Saturday, November 09, 2013

Reading Mark Kurlansky, from "Salt" to "Dancing in the Street"

The first book I read by Mark Kurlansky was called "Salt: A World History."

I picked up a paperback copy when it came out in 2002 or 2003. I was at one of those midnight release parties for a Harry Potter book, don't remember which one. I had my 10-year-old daughter Annie in tow, along with her friend Crystal. They each hugged a copy of a Harry Potter tome.

"What did you get, Dad?" Annie asked.

I showed her the Kurlansky book.

"Salt? What's it about?"

"The history of salt."

"The history of salt?" She looked over at Crystal.They burst out laughing.

"What's so funny?"

"Wow, sounds exciting."

They were giddy as I paid for my book and Harry Potter's latest adventure. As we drove home, I could hear the duo in the back seat. They'd be quiet and one would say "salt." Gales of tween laughter. It went on for a week or so and, as happens with most things, the glee faded.

I recently picked up a copy of Kurlansky's latest book at the library (thanks to Rodger McDaniel for mentioning in one of his posts).

"What are you reading Dad?" asked Annie, now in college.

"I showed her the cover of 'Ready for a Brand New Beat: How Dancing in the Street Became the Anthem for a Changing America." I told her that it was the history of one of Motown's most famous songs.

A vocal music major, Annie knows about Motown. I took out the laptop and played for her the Motown video of "Dancing." It's black and white in more ways than one. Martha Reeves and the Vandellas, garbed in striped dresses, sing on stage and in front of a group of white people gathered in a park. The group obviously is lip-synching. But the song? It's amazing.

Annie thought so too. I've been hearing her sing a line or two from the song. It's a catchy tune, one I remember blasting from my transistor radio in 1964, my first summer in Florida.
Calling out around the world
Are you ready for a brand new beat?
I was 13. I was ready for a brand new beat. And a new school. And a whole new atmosphere, one that included steamy heat, hurricanes, bugs, beaches and segregation.

I wasn't quite ready for all of that. We'd moved from Denver, where it was rare to see a black person. It was the same for the other places I'd lived -- eastern Washington state and Wichita, Kansas. Most of what I knew about "negroes" was what I gleaned from the evening news broadcasts of lunch counter sit-ins and white cops turning fire hoses on marchers. There had been lynchings in other parts of the South -- our neighboring Confederate states of Alabama, Georgia and Mississippi. Florida had plenty of "sundown towns." If you were black and found in one after sundown, you got your ass beat or dragged to jail or maybe even lynched, if the law had links to the KKK.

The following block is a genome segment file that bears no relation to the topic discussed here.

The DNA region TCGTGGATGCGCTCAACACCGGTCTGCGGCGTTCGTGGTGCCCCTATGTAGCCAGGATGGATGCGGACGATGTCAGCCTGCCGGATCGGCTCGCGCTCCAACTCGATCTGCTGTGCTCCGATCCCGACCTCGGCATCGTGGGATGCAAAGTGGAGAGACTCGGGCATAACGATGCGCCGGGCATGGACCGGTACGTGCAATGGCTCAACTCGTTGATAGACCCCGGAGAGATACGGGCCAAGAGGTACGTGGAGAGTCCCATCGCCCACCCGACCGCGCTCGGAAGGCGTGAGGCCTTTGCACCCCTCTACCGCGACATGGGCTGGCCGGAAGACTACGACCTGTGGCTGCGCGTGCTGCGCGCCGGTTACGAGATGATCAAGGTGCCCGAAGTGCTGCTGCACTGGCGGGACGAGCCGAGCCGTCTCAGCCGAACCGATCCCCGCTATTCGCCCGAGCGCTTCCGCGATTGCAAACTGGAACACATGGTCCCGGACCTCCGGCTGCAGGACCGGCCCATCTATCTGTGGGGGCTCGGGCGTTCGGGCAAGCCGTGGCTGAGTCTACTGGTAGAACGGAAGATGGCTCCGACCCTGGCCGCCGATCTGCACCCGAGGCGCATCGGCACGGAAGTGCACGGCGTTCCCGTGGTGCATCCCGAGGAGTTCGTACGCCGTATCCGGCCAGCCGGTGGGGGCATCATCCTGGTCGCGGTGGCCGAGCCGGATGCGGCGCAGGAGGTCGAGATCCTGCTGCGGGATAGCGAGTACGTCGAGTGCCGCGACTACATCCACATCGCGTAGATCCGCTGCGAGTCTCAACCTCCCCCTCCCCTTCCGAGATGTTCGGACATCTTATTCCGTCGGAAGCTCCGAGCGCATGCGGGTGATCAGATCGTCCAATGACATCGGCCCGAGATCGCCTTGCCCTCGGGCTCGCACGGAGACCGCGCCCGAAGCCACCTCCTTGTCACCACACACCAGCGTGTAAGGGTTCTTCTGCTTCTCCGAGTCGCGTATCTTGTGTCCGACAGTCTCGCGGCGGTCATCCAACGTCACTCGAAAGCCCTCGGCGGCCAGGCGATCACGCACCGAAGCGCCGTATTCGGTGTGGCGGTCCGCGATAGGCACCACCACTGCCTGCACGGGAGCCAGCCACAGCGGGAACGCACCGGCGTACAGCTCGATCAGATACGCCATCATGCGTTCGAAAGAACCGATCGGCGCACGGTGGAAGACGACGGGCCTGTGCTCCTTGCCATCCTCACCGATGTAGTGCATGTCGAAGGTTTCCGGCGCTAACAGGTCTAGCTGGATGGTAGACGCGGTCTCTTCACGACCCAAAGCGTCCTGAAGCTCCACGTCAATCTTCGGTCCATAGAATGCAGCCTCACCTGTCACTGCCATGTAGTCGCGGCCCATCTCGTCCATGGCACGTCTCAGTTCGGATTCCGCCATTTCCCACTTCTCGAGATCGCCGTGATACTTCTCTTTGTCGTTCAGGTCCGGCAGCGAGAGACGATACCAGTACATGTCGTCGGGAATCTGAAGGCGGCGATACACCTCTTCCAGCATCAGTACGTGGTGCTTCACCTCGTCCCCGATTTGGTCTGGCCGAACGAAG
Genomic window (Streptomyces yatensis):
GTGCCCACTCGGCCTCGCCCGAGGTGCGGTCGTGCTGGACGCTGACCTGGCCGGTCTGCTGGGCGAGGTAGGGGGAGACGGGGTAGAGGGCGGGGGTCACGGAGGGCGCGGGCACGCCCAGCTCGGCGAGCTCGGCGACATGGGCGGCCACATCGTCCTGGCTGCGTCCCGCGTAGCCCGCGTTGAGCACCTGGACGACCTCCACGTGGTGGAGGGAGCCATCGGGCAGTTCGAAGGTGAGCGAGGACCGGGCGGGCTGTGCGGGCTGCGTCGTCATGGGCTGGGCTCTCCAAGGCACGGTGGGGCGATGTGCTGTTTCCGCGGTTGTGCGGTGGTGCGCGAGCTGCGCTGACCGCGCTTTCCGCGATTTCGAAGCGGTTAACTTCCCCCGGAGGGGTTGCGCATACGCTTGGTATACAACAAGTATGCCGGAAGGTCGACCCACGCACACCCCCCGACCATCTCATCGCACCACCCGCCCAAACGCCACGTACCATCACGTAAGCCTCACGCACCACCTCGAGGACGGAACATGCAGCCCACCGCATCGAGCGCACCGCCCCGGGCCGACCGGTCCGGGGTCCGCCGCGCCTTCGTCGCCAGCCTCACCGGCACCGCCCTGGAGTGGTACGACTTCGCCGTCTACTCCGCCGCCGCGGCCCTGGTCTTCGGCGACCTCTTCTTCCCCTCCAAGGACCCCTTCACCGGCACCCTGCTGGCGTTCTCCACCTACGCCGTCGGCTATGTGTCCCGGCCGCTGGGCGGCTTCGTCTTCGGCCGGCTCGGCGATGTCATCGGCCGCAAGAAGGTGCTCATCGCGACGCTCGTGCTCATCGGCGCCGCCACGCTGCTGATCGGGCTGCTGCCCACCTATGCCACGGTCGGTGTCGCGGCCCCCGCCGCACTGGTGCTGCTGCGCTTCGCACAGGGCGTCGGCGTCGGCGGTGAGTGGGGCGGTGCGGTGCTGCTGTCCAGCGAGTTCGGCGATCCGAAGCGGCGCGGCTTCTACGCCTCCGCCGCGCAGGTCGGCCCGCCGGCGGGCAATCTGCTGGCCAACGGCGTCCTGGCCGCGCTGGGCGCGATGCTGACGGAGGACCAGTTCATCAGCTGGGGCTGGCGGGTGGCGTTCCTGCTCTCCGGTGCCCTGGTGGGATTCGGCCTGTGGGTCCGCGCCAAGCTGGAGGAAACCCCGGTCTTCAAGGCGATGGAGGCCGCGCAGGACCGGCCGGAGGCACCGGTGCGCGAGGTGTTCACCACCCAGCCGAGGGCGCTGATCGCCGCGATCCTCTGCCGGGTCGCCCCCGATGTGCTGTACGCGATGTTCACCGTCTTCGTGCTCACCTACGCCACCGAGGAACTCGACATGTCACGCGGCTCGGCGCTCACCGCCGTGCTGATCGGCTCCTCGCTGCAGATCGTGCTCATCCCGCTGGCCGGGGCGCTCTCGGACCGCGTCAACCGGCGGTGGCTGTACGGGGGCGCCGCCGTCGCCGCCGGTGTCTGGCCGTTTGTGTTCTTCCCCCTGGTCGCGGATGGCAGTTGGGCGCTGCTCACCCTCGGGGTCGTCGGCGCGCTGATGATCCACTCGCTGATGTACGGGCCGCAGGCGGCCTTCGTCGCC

Now, a sweeping new study of lynching in the South has found that blacks were more likely to be lynched in Florida than in any other state. Mississippi had the most lynchings, although Florida had the most per capita (black population).

The five-year study, by researchers at the University of Georgia, has uncovered previously unrecorded lynchings, found that some never happened and provided new details of the brutal practice, which flourished in the South between 1882 and 1930
But it wasn't all bad.

Daytona is also the home of Bethune-Cookman University, founded in 1904 by educator and civil rights activist Mary McLeod Bethune.

The baseball stadium at Daytona's City Island now is called Jackie Robinson Stadium.

From Wikipedia:
One reason the stadium is named for Jackie Robinson is the fact that Daytona Beach was the first Florida city to allow Robinson to play during the 1946 season's spring training. Robinson was playing for the Triple-A Montreal Royals, who were in Florida to play an exhibition game against their parent club, the Brooklyn Dodgers. Both Jacksonville and Sanford refused to allow the game due to segregation laws. Daytona Beach permitted the game, which was played on March 17, 1946. This contributed to Robinson breaking the Major Leagues' color barrier the following year when he joined the Dodgers. The refusal by Jacksonville, previously the Dodgers' spring training home, led the team to host spring training in Daytona in 1947 and build Dodgertown in Vero Beach for the 1948 season. A statue of Robinson is now located at the south entrance to the [Daytona] ballpark.
Sanford, of course, was the site of the infamous Trayvon Martin shooting.
Summer's here and the time is right
For Dancing in the Street
Great book. Recommended read.

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